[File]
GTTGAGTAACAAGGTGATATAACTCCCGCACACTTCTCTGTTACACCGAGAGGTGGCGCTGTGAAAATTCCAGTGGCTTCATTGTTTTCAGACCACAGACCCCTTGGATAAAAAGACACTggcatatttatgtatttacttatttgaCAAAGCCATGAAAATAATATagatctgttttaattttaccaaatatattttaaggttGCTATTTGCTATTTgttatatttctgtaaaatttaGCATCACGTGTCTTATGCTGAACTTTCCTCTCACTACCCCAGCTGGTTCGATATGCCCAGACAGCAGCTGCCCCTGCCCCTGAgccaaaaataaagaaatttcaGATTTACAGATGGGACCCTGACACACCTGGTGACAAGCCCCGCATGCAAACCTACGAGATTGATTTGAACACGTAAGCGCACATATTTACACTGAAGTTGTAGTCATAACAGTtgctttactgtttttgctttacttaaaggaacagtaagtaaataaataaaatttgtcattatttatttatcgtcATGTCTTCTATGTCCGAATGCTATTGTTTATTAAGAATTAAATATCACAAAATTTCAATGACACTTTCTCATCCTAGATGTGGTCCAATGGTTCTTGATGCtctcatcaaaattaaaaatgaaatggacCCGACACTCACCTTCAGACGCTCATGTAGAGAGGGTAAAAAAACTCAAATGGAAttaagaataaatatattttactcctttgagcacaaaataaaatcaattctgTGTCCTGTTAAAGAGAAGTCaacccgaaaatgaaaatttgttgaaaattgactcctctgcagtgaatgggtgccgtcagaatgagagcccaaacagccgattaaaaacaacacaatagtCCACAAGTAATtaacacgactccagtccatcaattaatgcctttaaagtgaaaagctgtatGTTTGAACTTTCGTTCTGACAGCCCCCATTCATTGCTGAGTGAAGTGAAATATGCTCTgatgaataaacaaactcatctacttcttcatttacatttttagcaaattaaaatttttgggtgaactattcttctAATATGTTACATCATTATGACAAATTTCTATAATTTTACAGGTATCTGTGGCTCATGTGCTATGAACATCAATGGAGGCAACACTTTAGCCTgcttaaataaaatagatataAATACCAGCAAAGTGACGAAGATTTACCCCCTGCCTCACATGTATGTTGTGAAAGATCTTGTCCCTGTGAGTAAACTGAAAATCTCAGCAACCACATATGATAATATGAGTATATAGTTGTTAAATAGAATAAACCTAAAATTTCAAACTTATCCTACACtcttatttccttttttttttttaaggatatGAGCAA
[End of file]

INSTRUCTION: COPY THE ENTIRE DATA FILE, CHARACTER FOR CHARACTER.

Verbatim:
GTTGAGTAACAAGGTGATATAACTCCCGCACACTTCTCTGTTACACCGAGAGGTGGCGCTGTGAAAATTCCAGTGGCTTCATTGTTTTCAGACCACAGACCCCTTGGATAAAAAGACACTggcatatttatgtatttacttatttgaCAAAGCCATGAAAATAATATagatctgttttaattttaccaaatatattttaaggttGCTATTTGCTATTTgttatatttctgtaaaatttaGCATCACGTGTCTTATGCTGAACTTTCCTCTCACTACCCCAGCTGGTTCGATATGCCCAGACAGCAGCTGCCCCTGCCCCTGAgccaaaaataaagaaatttcaGATTTACAGATGGGACCCTGACACACCTGGTGACAAGCCCCGCATGCAAACCTACGAGATTGATTTGAACACGTAAGCGCACATATTTACACTGAAGTTGTAGTCATAACAGTtgctttactgtttttgctttacttaaaggaacagtaagtaaataaataaaatttgtcattatttatttatcgtcATGTCTTCTATGTCCGAATGCTATTGTTTATTAAGAATTAAATATCACAAAATTTCAATGACACTTTCTCATCCTAGATGTGGTCCAATGGTTCTTGATGCtctcatcaaaattaaaaatgaaatggacCCGACACTCACCTTCAGACGCTCATGTAGAGAGGGTAAAAAAACTCAAATGGAAttaagaataaatatattttactcctttgagcacaaaataaaatcaattctgTGTCCTGTTAAAGAGAAGTCaacccgaaaatgaaaatttgttgaaaattgactcctctgcagtgaatgggtgccgtcagaatgagagcccaaacagccgattaaaaacaacacaatagtCCACAAGTAATtaacacgactccagtccatcaattaatgcctttaaagtgaaaagctgtatGTTTGAACTTTCGTTCTGACAGCCCCCATTCATTGCTGAGTGAAGTGAAATATGCTCTgatgaataaacaaactcatctacttcttcatttacatttttagcaaattaaaatttttgggtgaactattcttctAATATGTTACATCATTATGACAAATTTCTATAATTTTACAGGTATCTGTGGCTCATGTGCTATGAACATCAATGGAGGCAACACTTTAGCCTgcttaaataaaatagatataAATACCAGCAAAGTGACGAAGATTTACCCCCTGCCTCACATGTATGTTGTGAAAGATCTTGTCCCTGTGAGTAAACTGAAAATCTCAGCAACCACATATGATAATATGAGTATATAGTTGTTAAATAGAATAAACCTAAAATTTCAAACTTATCCTACACtcttatttccttttttttttttaaggatatGAGCAA